identifying an RAU coverage area among the plurality of RAU coverage areas as an under-sized RAU coverage area if the RAU coverage area has a reduced coverage boundary smaller than the planned coverage boundary;
reducing the expanded coverage boundary of the over-sized RAU coverage area by reducing RF power level of one or more RAUs in the over-sized RAU coverage area; and
increasing the reduced coverage boundary of the under-sized RAU coverage area by increasing RF power level of one or more RAUs in the under-sized RAU coverage area.
15. A distributed antenna system (DAS), comprising:
a plurality of remote antenna unit (RAU) coverage areas in a DAS, wherein each of the plurality of RAU coverage areas is configured to communicate on a respective first radio frequency (RF) channel; and
a head-end equipment (HEE) coupled to the plurality of RAU coverage areas over a plurality of communications mediums, respectively, the HEE comprising a spectrum optimization unit;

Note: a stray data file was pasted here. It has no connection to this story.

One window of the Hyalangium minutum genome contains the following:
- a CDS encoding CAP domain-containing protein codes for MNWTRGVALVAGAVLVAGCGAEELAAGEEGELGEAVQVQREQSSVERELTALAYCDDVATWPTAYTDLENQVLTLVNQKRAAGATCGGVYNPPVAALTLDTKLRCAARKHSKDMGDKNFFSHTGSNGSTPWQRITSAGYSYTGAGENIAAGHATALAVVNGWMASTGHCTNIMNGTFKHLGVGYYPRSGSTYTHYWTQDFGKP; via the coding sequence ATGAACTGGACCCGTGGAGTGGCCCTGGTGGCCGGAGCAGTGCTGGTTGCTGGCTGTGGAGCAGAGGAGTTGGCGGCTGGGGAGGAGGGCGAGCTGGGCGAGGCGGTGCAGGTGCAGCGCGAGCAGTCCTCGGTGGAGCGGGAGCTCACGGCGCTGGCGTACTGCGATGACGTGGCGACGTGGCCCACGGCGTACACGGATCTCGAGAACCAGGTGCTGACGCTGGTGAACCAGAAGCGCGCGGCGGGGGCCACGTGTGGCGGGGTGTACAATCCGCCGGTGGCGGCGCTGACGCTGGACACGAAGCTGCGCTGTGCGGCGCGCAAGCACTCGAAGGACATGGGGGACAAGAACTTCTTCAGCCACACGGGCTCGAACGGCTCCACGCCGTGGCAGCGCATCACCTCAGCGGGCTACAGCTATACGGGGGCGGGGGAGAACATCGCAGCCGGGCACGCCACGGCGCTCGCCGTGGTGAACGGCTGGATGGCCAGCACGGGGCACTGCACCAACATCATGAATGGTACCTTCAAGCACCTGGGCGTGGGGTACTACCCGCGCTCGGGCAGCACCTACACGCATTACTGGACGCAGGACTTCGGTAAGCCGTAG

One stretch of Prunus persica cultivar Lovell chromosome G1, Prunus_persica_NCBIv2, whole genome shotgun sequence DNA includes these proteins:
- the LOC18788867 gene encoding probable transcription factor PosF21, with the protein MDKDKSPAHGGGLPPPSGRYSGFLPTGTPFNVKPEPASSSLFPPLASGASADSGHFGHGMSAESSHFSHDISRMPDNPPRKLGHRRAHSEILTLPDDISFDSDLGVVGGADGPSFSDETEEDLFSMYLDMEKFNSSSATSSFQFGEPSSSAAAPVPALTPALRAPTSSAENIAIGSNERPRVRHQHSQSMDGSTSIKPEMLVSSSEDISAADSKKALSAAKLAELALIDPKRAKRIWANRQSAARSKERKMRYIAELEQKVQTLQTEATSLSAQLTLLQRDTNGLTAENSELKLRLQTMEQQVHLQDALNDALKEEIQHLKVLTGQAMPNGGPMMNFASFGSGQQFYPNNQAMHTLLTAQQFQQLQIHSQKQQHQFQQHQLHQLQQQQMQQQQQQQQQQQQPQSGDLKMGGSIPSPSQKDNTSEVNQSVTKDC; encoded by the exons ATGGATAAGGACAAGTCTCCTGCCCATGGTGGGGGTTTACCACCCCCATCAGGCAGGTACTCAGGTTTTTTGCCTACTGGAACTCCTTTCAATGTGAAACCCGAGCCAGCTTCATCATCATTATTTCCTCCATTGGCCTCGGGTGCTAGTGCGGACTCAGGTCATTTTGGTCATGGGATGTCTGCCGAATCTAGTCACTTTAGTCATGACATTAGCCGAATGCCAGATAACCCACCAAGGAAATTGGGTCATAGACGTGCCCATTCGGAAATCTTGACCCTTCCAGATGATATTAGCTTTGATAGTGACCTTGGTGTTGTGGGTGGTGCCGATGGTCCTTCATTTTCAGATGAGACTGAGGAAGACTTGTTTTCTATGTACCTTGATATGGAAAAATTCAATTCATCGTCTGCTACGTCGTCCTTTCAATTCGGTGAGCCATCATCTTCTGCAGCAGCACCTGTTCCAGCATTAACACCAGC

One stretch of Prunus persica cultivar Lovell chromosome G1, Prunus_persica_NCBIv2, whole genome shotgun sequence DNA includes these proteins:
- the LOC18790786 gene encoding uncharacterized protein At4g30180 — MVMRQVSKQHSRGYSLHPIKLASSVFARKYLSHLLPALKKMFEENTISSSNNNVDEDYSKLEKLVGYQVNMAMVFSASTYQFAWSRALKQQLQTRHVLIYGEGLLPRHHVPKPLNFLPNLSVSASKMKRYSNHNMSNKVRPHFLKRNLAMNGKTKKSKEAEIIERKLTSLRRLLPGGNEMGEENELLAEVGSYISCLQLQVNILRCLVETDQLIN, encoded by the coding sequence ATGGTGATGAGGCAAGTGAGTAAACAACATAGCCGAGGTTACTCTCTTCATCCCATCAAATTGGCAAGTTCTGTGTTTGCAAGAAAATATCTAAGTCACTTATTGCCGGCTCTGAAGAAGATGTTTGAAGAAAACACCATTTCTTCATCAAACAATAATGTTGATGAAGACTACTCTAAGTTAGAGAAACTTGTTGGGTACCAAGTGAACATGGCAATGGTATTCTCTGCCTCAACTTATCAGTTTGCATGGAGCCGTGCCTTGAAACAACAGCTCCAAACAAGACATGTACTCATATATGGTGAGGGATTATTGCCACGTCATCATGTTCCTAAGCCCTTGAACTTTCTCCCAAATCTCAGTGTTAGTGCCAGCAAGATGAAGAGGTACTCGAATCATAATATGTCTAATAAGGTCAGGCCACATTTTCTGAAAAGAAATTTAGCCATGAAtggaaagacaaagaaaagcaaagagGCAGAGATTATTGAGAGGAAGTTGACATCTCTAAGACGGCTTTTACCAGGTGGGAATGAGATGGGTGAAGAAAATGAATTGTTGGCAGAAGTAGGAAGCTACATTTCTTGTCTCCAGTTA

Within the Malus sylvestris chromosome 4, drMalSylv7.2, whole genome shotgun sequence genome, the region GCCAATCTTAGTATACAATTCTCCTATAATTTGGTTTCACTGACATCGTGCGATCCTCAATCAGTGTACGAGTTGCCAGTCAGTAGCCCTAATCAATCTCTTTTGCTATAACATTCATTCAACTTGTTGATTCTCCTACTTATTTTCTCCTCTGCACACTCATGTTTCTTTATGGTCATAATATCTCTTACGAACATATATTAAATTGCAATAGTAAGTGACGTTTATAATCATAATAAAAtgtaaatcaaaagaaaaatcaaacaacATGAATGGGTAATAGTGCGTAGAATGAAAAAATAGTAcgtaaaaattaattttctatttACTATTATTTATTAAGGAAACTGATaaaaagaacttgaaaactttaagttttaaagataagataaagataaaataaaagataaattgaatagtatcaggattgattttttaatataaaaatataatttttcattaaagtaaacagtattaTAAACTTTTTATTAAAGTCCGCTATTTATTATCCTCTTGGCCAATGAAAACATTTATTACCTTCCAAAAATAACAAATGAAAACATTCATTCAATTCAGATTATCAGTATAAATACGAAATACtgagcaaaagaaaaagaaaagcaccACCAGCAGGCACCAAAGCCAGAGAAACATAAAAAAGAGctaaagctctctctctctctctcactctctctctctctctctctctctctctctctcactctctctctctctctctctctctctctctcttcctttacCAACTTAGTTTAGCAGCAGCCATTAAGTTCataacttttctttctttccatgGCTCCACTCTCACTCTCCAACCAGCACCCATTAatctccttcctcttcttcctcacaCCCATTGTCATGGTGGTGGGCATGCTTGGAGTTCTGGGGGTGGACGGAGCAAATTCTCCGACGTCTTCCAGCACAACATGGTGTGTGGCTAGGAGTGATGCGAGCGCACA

the spectrum optimization unit comprising:
a spectrum analysis unit configured to:
receive a plurality of sniffed RF signals from the plurality of RAU coverage areas, respectively, wherein each of the plurality of sniffed RF signals comprises one or more RF signals sniffed by at least one RAU in a respective RAU coverage area; and
for each of the plurality of sniffed RF signals:
 analyze the one or more RF signals comprised in the plurality of sniffed RF signals; and
 determine a respective second RF channel for the respective RAU coverage area if the respective second RF channel is lesser-interfered than the respective first RF channel; and
a controller configured to reconfigure one or more RAU coverage areas among the plurality of RAU coverage areas to communicate on one or more respective second RF channels in response to the one or more respective second RF channels being determined by the spectrum analysis unit.
16. The DAS of claim 15, wherein the spectrum optimization unit further comprises a signal interface configured to:
receive one or more downlink communications signals from one or more communications signal sources, each of the one or more downlink communications signals associated with a respective RF channel;